A report by First American reveals the three key factors responsible for the rising real house prices appreciation and reducing affordability in several areas across the nation. The First American Real House Price Index (RHPI), a report based on three key drivers-household income, mortgage rates, and an unadjusted house price index-found that real house prices saw an increase of 2.0 percent between August 2018 and September 2018, with a 15.3 percent surge year over year.
On the other hand, consumer house-buying power measuring purchasing power based on changes in income and interest rates, decreased 0.9 percent between August 2018 and September 2018 with a decline of 6.7 percent year over year.
The average household income, however, is up by 2.9 percent since September 2017 and 53 percent since January 2000. Real house prices are 37.0 percent below their housing boom peak in August 2006 and 11.0 percent below the level of prices in January 2000.
Mark Fleming, Chief Economist at First American said, “Without stronger household income growth, rising mortgage rates will continue to impede consumer house-buying power, reducing affordability.” He also stated that “all three key drivers of the RHPI increased compared to the previous year.”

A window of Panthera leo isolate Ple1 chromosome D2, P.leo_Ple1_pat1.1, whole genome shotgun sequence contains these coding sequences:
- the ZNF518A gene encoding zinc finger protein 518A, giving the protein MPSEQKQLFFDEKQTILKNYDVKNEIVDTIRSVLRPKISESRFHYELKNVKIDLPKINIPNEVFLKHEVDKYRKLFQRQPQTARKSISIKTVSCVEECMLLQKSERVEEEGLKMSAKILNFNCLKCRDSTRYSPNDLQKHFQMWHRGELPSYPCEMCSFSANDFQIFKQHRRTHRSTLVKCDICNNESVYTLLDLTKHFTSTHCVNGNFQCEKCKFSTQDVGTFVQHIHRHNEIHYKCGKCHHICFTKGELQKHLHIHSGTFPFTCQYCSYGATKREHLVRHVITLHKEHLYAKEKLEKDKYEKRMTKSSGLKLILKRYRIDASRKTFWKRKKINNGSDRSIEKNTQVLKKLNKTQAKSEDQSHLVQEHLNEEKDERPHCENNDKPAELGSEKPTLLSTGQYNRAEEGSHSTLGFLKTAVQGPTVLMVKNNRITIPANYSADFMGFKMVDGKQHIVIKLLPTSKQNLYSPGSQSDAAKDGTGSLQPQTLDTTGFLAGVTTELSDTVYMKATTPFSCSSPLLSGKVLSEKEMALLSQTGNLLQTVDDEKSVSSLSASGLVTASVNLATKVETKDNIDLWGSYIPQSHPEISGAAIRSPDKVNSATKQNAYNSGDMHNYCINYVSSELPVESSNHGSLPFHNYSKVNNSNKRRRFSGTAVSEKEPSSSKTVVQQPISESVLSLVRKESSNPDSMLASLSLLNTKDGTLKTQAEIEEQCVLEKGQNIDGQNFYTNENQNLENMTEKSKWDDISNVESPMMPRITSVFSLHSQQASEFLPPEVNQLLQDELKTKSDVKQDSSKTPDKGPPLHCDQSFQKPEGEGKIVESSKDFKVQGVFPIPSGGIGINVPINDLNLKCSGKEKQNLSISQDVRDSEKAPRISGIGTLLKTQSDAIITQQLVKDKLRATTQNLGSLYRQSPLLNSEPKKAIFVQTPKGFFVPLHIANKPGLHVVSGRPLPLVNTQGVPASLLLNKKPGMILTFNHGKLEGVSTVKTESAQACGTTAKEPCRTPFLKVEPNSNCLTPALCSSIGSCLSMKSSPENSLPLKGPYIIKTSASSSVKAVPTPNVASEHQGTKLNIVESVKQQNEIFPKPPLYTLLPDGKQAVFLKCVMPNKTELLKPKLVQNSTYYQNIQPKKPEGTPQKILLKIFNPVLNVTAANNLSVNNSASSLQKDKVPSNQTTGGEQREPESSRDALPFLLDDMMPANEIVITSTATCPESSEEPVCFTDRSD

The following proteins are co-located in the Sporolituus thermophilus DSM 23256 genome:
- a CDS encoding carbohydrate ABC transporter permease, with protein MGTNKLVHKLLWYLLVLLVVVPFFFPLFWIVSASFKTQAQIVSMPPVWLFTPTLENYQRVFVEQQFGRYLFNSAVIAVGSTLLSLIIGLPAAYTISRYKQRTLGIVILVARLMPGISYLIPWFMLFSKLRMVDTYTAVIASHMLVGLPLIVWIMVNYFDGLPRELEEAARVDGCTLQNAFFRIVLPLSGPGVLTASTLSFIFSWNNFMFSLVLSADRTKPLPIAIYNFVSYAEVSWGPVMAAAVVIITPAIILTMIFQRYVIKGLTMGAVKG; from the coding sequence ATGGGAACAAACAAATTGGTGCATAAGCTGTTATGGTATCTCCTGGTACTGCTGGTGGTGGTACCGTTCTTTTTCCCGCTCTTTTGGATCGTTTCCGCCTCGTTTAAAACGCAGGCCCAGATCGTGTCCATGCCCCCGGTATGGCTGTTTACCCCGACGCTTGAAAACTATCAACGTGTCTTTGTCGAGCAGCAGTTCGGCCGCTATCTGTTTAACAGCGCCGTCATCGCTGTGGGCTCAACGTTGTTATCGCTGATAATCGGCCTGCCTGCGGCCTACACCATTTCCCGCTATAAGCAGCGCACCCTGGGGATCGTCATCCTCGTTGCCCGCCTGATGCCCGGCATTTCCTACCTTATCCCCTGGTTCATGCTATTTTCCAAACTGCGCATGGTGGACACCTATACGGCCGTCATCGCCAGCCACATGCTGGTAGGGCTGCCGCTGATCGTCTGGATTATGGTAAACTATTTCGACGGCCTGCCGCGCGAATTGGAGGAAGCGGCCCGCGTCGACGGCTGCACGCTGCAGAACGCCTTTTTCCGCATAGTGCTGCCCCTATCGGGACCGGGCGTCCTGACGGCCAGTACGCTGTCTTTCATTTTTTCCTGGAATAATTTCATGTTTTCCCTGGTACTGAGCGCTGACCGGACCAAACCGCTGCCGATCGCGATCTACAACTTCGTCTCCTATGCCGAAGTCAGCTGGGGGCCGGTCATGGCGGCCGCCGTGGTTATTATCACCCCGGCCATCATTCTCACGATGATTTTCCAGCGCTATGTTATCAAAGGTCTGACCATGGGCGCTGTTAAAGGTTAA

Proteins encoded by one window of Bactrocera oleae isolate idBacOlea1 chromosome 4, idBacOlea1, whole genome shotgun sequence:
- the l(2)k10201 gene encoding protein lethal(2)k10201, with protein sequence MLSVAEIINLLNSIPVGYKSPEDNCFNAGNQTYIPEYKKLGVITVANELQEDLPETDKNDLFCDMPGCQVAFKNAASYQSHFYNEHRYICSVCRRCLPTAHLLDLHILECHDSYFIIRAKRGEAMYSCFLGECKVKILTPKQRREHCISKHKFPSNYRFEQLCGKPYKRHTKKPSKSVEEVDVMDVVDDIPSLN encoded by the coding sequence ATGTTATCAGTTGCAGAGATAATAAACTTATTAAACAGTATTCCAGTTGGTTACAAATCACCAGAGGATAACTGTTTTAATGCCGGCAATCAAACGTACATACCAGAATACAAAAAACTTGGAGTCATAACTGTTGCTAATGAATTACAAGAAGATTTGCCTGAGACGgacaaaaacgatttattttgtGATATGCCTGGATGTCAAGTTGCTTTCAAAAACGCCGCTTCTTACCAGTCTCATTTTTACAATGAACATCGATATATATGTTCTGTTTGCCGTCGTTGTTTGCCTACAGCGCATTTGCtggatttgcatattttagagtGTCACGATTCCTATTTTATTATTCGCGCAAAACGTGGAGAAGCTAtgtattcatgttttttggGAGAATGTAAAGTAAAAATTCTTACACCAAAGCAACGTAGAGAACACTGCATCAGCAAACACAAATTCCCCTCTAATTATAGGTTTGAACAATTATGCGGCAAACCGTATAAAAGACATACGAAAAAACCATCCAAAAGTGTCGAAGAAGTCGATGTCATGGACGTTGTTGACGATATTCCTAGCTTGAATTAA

Speaking of mortgage rates, Fleming indicated that rising mortgage rates impede consumer house-buying power and impact both housing supply and demand resulting in limited supply and flattened demand. An increased household income at par or greater than the mortgage rates seems to be the only solution to mitigating the loss for many homebuyers.
The report found that the increase in mortgage rates reduced house-buying power by $36,000 and household income growth increased consumer house-buying power by $10,000 since September 2017. This led to an overall decline in house-buying power by $26,000 in September compared with a year ago. The pace of household income growth is not sufficient to fully offset the change in the mortgage rate, the report noted.
The top five local markets with the highest year-over-year growth in the RHPI in September 2018 are Cleveland, Ohio +28.2 percent; Las Vegas, Nevada (+26.6 percent); Cincinnati, Ohio (+23.8 percent); Atlanta, Georgia (+23.4 percent); and Orlando, Florida (+22.6 percent).
The five states with the greatest year-over-year increase in the RHPI are Ohio (+21.1 percent), Nevada (+20.7 percent), Georgia (+19.9 percent), New Jersey (+19.1 percent), and New Hampshire (+18.8 percent).